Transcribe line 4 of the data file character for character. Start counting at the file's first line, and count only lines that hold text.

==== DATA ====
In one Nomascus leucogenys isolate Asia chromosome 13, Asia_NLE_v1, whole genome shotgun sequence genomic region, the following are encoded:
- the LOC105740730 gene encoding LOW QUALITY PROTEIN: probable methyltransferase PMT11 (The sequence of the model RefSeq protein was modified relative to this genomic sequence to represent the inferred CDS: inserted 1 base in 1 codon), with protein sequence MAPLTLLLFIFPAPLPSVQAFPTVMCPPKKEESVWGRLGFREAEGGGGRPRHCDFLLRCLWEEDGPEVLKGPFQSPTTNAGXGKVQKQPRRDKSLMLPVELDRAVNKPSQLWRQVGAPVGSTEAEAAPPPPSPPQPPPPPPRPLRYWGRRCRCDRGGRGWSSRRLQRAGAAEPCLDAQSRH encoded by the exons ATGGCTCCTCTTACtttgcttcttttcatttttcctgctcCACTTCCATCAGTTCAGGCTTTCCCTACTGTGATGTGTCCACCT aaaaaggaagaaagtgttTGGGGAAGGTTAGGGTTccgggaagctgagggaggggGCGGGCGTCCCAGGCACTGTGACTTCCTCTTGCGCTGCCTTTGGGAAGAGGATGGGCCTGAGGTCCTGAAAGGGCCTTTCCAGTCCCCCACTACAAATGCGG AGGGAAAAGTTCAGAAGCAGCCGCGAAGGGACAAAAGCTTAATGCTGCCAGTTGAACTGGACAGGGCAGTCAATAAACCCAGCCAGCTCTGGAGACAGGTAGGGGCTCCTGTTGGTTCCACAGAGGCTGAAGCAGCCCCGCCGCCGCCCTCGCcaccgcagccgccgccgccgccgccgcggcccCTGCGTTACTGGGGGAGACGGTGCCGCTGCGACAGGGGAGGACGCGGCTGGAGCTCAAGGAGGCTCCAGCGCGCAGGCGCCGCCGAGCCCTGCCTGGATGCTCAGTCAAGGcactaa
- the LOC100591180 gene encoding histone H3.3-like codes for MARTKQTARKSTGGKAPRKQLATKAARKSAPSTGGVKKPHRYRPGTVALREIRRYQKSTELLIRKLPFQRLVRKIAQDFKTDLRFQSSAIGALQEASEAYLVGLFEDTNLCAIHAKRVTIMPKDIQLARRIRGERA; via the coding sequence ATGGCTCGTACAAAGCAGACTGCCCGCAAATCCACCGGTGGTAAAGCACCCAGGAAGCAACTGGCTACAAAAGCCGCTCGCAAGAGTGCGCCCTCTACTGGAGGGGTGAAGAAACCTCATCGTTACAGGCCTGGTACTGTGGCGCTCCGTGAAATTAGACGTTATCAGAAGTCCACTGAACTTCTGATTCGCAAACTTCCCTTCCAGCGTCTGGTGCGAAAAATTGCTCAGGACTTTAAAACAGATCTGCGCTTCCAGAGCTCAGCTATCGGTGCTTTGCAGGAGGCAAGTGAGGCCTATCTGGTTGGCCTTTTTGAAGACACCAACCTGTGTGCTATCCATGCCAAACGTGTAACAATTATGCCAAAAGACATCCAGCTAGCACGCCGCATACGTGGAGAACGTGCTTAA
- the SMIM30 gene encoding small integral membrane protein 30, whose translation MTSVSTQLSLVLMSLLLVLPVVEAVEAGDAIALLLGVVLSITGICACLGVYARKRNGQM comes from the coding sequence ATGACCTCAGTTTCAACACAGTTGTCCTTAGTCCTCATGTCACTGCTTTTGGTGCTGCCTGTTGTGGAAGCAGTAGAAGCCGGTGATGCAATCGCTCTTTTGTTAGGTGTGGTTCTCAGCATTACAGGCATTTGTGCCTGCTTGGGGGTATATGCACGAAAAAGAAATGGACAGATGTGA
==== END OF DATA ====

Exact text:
- the SMIM30 gene encoding small integral membrane protein 30, whose translation MTSVSTQLSLVLMSLLLVLPVVEAVEAGDAIALLLGVVLSITGICACLGVYARKRNGQM comes from the coding sequence ATGACCTCAGTTTCAACACAGTTGTCCTTAGTCCTCATGTCACTGCTTTTGGTGCTGCCTGTTGTGGAAGCAGTAGAAGCCGGTGATGCAATCGCTCTTTTGTTAGGTGTGGTTCTCAGCATTACAGGCATTTGTGCCTGCTTGGGGGTATATGCACGAAAAAGAAATGGACAGATGTGA